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At 94 with Alzheimer’s, she remained a missionary

CHIANG MAI, Thailand (BP) — Evelyn Harthcock never met a stranger. She was “mama” to many; her Southern drawl, hospitality and deep love for people transcended language and culture.

The 94-year-old emeritus IMB missionary died today (Sept. 18) after a battle with Alzheimer’s.

Although she officially retired from the IMB, she never “retired” as a missionary. Evelyn lived out her years ministering in Thailand until the day she died. Even in her illness, she sang hymn after hymn, causing doctors and nurses to ask her husband Gary for the meaning behind such peaceful songs.

Evelyn and Gary Harthcock began their overseas adventures in 1985 after retiring from their jobs in North Carolina. They spent the next 30 years in six different countries — Antigua, Liberia, Mongolia, Guyana, Cambodia and Thailand — as Gospel bearers, teachers, agriculture experts and authors.

“They were instrumental in leading many to a saving faith in Jesus Christ,” colleague Phil Wardell* fondly remembered.

“They were literally Jesus to so many of these families with whom they reached out in love, sharing of their personal resources to assist with their needs,” Wardell said.

The Harthcocks had no children of their own but they unofficially “adopted” sons and daughters hailing from several countries, including Guatemala, Germany, China, the Philippines, Thailand, Liberia and the U.S. When a young adult chose to follow Christ and faced abandonment or persecution from their families, Evelyn not only discipled these young believers but loved them with a mother’s love.

When Liu Yang Lhamo went through a trying time in her life, Evelyn was there for her “adoptive daughter.” The Harthcocks exchanged daily emails with the young Tibetan to relay encouragement.

“I love Gary and Evelyn, not only because they are my spiritual guide but also because [of] the spirit in their heart, in their behavior,” Liu Yang said. “They would overcome every difficult[y] to serve God, no matter the bad weather, the misunderstanding [of] people, the disease they have at their old age.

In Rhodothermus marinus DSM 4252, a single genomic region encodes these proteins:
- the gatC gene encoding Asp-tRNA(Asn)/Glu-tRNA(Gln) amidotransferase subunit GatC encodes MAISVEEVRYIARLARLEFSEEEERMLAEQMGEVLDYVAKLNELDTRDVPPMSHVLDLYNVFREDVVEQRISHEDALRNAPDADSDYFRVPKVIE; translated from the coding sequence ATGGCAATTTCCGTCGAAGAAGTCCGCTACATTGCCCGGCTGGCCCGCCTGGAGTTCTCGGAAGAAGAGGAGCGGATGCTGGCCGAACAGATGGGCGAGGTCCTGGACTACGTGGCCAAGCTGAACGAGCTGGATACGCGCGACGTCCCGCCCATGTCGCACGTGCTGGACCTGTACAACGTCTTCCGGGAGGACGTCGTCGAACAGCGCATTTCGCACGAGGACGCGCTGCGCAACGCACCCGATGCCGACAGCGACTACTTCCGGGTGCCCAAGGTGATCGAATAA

Prayer was a constant in Evelyn’s life. She and Pam Rusher, a former IMB worker in Mongolia and the Harthcocks’ friend of 22 years, formed the “spoon-licking club” encompassing the two women and their husbands. They met over breakfast to pray and ready themselves for the day’s divine adventures.

“Countless ones around the world are so blessed because you have remained faithful to the calling He placed upon you both and never considered retirement an option,” Rusher wrote in a memorial note for Evelyn and her husband. “Heaven will account for the lives that will offer a deeply grateful, ‘thanks for giving to the Lord — I am a life that was, is, will be changed.'”

During her years of service in Cambodia, Evelyn invested time and energy into Buddhist monks. She became a mother figure to them as well. They loved her so much that they allowed her to touch them, despite the fact that culture dictated women could do no such thing.

“Evelyn’s hugs and birthday cakes revealed His limitless love to some Buddhist monks that chose to de-robe and surrender their lives to Jesus as Savior and Lord,” Rusher said.

The Harthcocks moved to Thailand in 1999 in their late 70s and continued ministering and writing books – as well as and Bible lessons and tracts that have been translated into seven languages. Evelyn never missed an opportunity to give the “Easy English” language booklets they wrote that not only taught English but did so through the lens of the Gospel.

A Southern Baptist dormitory for high school students in Chiang Mai, Thailand, is named after the Harthcocks.

Evelyn was born in Colerain, N.C., on Oct. 18, 1920. She studied early childhood education at Meredith College in Raleigh and married Gary in 1946.

She taught in public schools in North Carolina, Virginia and Ohio. She learned Braille and taught at the North Carolina School for the Blind in Raleigh. She also coordinated evening classes for pastors at Fruitland Baptist Bible Institute in Flat Rock, N.C.

Evelyn’s memorial service will be at Chiang Mai Ram hospital. In lieu of flowers, the family requests donations be made to the International Mission Board and/or the Lottie Moon Christmas Offering in her honor. Those wishing to post condolences can do so at her memorial website, http://www.forevermissed.com/evelyn-white-harthcock/#about.

In addition to her husband who lives in Chiang Mai, Thailand, she is survived by a sister, Jean Finch of Raleigh, N.C.; three nieces and one nephew; one great-nephew; a sister-in-law and two brothers-in-law; one foster daughter, two foster granddaughters; and two foster great-grandchildren.

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  • IMB Staff